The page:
Based on the Boolean logic in Excel, all mathematical expressions will be simplified to 0 (FALSE) or 1 (TRUE) values.

## What is Boolean logic?

Boolean logic is a form of algebra in which all values are converted to TRUE or FALSE. In Excel contexts, TRUE is equivalent to 1, and FALSE is equivalent to 0. This logic is named after George Boole, a mathematician who first defined an algebraic logic system in the mid-19th century.

### Basic Boolean Operations

**AND (*)**: This operation returns TRUE (1) only if all conditions are TRUE. For example, (A > 10) * (B = “Yes”) evaluates to TRUE only if both conditions are met.**OR (+):**This operation returns TRUE if any conditions are TRUE. For example, (A > 10) + (B = “Yes”) will return TRUE if either A is greater than 10 or B is “Yes”.**NOT:**This inverts the Boolean value. If a condition is TRUE, NOT will make it FALSE, and vice versa. In Excel, this is written as NOT(condition).

### Boolean Logic: Truth Tables

Here is an example of a truth table for the AND and OR operations:

Condition 1 | Condition 2 | AND (*) | OR (+) |
---|---|---|---|

FALSE | FALSE | FALSE (0) | FALSE (0) |

FALSE | TRUE | FALSE (0) | TRUE (1) |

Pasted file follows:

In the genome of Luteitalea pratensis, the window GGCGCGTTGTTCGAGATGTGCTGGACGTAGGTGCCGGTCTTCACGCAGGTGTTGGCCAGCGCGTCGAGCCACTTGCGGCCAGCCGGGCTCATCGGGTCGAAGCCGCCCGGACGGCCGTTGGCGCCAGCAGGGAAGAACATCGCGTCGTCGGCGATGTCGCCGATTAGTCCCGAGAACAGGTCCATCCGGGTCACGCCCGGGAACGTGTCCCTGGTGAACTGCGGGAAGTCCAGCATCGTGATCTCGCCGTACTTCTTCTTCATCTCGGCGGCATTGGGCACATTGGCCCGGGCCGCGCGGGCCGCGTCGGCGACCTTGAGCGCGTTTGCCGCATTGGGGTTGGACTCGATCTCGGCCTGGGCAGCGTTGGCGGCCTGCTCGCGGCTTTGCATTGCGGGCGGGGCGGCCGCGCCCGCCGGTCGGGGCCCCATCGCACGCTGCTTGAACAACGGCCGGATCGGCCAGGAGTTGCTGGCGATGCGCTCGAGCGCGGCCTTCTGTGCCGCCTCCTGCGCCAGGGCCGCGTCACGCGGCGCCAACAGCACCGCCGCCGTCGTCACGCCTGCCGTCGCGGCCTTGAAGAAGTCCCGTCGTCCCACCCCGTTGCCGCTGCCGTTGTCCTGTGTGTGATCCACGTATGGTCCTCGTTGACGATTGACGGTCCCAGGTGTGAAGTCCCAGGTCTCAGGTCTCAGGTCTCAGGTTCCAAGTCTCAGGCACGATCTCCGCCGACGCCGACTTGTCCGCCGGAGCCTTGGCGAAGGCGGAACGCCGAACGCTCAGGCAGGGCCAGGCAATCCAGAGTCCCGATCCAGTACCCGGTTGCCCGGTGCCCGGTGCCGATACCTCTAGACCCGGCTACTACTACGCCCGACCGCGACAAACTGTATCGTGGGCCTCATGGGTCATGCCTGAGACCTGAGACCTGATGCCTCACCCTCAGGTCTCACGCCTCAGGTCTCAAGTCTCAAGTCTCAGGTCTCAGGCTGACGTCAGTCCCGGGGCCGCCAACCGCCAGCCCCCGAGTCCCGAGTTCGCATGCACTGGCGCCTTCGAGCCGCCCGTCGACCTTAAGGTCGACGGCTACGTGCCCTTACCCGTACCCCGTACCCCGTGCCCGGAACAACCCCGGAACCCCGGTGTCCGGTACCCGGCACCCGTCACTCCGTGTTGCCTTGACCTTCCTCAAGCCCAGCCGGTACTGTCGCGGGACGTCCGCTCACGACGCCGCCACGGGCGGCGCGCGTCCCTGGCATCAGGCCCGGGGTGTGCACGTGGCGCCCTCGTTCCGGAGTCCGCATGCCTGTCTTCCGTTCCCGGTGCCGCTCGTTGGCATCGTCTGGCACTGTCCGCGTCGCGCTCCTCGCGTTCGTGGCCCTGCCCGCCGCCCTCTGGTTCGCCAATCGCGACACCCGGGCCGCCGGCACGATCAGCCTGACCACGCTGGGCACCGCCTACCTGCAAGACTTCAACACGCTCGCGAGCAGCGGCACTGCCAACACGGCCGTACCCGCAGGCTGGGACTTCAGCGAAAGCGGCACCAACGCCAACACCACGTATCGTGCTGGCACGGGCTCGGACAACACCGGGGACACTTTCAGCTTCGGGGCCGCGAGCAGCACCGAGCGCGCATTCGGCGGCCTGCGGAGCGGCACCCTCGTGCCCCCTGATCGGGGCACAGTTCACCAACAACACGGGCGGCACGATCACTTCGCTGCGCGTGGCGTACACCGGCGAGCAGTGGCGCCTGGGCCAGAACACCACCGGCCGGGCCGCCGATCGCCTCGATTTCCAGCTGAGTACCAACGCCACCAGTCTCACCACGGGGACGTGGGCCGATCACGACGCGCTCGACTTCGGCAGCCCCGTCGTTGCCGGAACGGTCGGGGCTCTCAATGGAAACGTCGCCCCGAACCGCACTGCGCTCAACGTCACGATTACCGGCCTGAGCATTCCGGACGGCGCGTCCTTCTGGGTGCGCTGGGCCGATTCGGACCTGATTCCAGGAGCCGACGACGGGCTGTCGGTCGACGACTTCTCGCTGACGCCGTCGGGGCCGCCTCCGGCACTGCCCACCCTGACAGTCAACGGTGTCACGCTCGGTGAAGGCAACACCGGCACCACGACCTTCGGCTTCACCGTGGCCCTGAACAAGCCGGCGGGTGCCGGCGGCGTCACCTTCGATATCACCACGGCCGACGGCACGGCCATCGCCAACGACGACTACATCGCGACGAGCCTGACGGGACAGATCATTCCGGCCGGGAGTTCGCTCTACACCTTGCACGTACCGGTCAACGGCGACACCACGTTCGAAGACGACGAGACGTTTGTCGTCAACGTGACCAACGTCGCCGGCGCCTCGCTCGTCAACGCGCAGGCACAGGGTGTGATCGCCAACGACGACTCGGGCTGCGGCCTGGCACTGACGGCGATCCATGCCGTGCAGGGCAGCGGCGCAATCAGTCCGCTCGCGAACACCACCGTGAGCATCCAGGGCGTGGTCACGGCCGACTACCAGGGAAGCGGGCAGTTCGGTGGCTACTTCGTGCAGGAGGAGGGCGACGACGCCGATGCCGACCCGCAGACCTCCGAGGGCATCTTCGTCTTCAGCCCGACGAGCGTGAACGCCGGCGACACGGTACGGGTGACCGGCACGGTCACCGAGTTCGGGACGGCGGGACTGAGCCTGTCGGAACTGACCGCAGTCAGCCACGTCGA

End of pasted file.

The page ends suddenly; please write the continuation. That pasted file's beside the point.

TRUE | FALSE | FALSE (0) | `TR` UE (1) |

TRUE | TRUE | TRUE (1) | TRUE (1) |

## Converting Complex Formulas to Boolean Expressions

When facing more complex conditions, breaking the formula into smaller Boolean expressions is sometimes easier. Consider the following example, where we want to determine if a product qualifies for a discount:

`=IF((C3>100) * (D3="Yes") * (E3<50), "Discount", "No Discount")`

This formula checks three conditions:

- C3 must be greater than 100,
- D3 must indicate that the item is in stock (“Yes”),
- and E3 must be less than 50.

If all conditions are true, the result will be “Discount”; otherwise, it will return “No Discount”. Using Boolean logic in Excel simplifies the logic behind these operations, making it easier to understand and debug.

**Related formulas:**